The journalist, who Ms. Harf calls Arshad, is to be credited for exposing lack of international humanitarian or consular access for al-Libi.  Harf repeatedly asserts that the US is operating under established law, both US and International, but never refers to legislation or international convention, only Executive Orders.  All the while she wishes us to give them credit for telling us they have him at all. This whole excerpt merits reading.

QUESTION: Have you – I’m sorry if you asked this and I missed it, Said, but have you yet arranged consular access?

MS. HARF: I don’t have any update for you on consular access.

QUESTION: And has the ICRC yet been allowed to see him?

MS. HARF: I don’t have any update for you on that either.

QUESTION: And do you concede the point that your assertions that he’s been treated humanely would be buttressed if there were independent observers like the ICRC who are able to talk to him and confirm that?

MS. HARF: Well, I think we’ve said that when it’s appropriate we’ll comply with our obligations to the ICRC and also with consular access. But I think we’ve been very clear, the rules governing his detention and interrogation right now, and those have been spelled out since the beginning of the Administration, and have been very crystal clear.

QUESTION: But —

QUESTION: There is – the reason I keep asking this, though, and I’ve raised it three or four days in a row is that – and this is not at all a commentary on the current Administration in any way, but you’re up there speaking for the United States of America.

MS. HARF: Absolutely.

QUESTION: And in at least two highly public instances in the last decade, right – one, the waterboarding and so on —

MS. HARF: Mm-hmm.

QUESTION: — which has been well-detailed, and two, Abu Ghraib — the United States Government has not humanely treated prisoners in its custody. And so when you have somebody like Mr. al-Libi, whatever may be his alleged crimes —

MS. HARF: Mm-hmm.

QUESTION: — in the indictment against him and so on, and you hold him incommunicado and you assert that he’s being treated humanely, but you do not allow either his representatives of his government or of the international community in the form of the ICRC to visit him, it is understandable why people might be skeptical about the assertion of humane treatment.

MS. HARF: Well, I appreciate the question, Arshad, and I do know why it’s important. And I think – I know I keep going back to the Executive Order but there’s a reason I do so. Because in one of the first acts this President did when he came into office, to underscore how important it was to him, was on his second full day in office signing that Executive Order that said we’re not going to do things like we have been doing them, that we’re the United States of America – we operate under certain principles, values, and that going forward, this will be the rules governing how we can detain and interrogate people.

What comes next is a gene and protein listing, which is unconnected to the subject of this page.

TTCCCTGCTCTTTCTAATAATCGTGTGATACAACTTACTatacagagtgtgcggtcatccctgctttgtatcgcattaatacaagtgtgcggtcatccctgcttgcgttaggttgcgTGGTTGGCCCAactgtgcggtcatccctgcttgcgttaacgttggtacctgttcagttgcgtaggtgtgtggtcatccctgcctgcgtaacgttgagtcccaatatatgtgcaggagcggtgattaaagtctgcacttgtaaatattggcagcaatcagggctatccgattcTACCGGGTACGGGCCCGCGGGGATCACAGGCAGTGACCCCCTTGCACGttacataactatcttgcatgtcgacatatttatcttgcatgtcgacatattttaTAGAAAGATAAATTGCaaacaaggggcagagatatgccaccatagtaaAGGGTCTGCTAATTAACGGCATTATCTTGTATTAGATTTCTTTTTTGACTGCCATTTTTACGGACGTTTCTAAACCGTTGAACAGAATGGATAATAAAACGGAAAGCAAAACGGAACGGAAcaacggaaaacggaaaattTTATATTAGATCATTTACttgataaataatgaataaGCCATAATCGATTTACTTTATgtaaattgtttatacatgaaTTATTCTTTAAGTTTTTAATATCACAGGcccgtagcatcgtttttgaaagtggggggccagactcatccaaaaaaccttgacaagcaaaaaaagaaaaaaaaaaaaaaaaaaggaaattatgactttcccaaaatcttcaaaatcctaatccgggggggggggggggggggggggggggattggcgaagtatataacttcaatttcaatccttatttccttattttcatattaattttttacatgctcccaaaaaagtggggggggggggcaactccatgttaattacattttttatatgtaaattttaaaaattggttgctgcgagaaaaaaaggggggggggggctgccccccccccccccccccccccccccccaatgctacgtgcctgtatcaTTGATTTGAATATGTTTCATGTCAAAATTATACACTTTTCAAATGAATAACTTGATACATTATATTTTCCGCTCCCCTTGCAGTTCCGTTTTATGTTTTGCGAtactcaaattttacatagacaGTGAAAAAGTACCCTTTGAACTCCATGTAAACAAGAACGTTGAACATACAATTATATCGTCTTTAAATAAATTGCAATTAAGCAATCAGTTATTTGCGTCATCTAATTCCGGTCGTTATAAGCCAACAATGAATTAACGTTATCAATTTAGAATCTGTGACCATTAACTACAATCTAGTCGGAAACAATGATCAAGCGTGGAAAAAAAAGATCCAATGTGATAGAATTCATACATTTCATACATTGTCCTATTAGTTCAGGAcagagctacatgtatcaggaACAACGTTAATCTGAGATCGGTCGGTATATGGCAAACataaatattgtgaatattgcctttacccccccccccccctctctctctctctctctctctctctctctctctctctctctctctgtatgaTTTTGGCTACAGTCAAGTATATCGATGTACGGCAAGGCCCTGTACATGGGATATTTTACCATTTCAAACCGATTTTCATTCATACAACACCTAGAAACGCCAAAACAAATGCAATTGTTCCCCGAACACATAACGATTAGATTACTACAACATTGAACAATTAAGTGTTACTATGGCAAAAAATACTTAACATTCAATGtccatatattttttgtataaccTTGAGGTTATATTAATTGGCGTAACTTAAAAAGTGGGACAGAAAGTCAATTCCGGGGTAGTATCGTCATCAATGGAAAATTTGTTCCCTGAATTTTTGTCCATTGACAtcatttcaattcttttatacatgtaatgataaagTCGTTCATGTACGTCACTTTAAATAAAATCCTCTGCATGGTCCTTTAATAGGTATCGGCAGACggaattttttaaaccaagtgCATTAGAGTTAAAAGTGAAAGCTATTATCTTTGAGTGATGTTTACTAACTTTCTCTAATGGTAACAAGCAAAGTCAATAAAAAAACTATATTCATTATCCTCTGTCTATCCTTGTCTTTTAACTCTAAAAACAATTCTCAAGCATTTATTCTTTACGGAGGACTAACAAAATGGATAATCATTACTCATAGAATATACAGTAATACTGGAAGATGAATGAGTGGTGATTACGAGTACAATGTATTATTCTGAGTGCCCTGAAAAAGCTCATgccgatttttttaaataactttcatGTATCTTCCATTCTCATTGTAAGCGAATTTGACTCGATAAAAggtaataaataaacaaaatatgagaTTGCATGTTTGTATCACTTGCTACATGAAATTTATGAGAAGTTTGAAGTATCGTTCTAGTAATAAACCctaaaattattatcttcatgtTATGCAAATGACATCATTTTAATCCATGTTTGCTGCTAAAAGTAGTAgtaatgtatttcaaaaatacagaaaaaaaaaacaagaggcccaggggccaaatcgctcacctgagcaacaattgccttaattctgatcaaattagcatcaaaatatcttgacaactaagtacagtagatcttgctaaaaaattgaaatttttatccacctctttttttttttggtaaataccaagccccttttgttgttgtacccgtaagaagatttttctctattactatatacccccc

And he very plainly laid that out. When we talk about the Army field manual, when we talk about humane treatment, we try to lay it out as specifically as we can, and he made that point very clearly, that this is how it’s going to operate in this administration, and that’s exactly how it’s operating right now. I take the point. And as much evidence and insight into that as we can provide, we’re happy to. But right now, suffice to say, we’re operating under the very clear guidance that this president out when he very – at the beginning came into office.

QUESTION: But why not provide an external, respected, international body whose very job is to inspect and check such things, including for American soldiers, for example, access? It would be a way to show that what you say is true. So why not – what is the underlying reason why it has not —

MS. HARF: Well, I’m not saying we’re not going to.

QUESTION: No. But it hasn’t happened so far. And so there’s a question in my mind, and I think it’s a reasonable question: Why not do that?

MS. HARF: Well, there’s a lot of factors that play into this, in terms of our obligations to both the ICRC and our consular obligations. I just don’t have anything further for you on exactly what the timing is or what’s underpinning that, but as we have more to share on this, I’m happy to do so.

QUESTION: But you’re kind of almost asking – when you say that this Administration is operating under what the President said – you’re asking the international community to just take your word for it.

MS. HARF: No, I’m asking the international community to say that – to know that when we’re a nation of laws and when we lay those out very clearly in an executive order what’s governing – very clearly and publicly in an Executive Order talking about detention and interrogation, which let’s be clear, in the previous administration we didn’t talk about publicly – right? – when these were first put into place, that that should be a sign that business is going to be done differently now. And that’s why we very publicly came out and said this is what we’re going to be operating under.

Briefing excerpt via allAfrica Libya: U.S. State Department Daily Press Briefing: Libya, Egypt.  11 OCTOBER 2013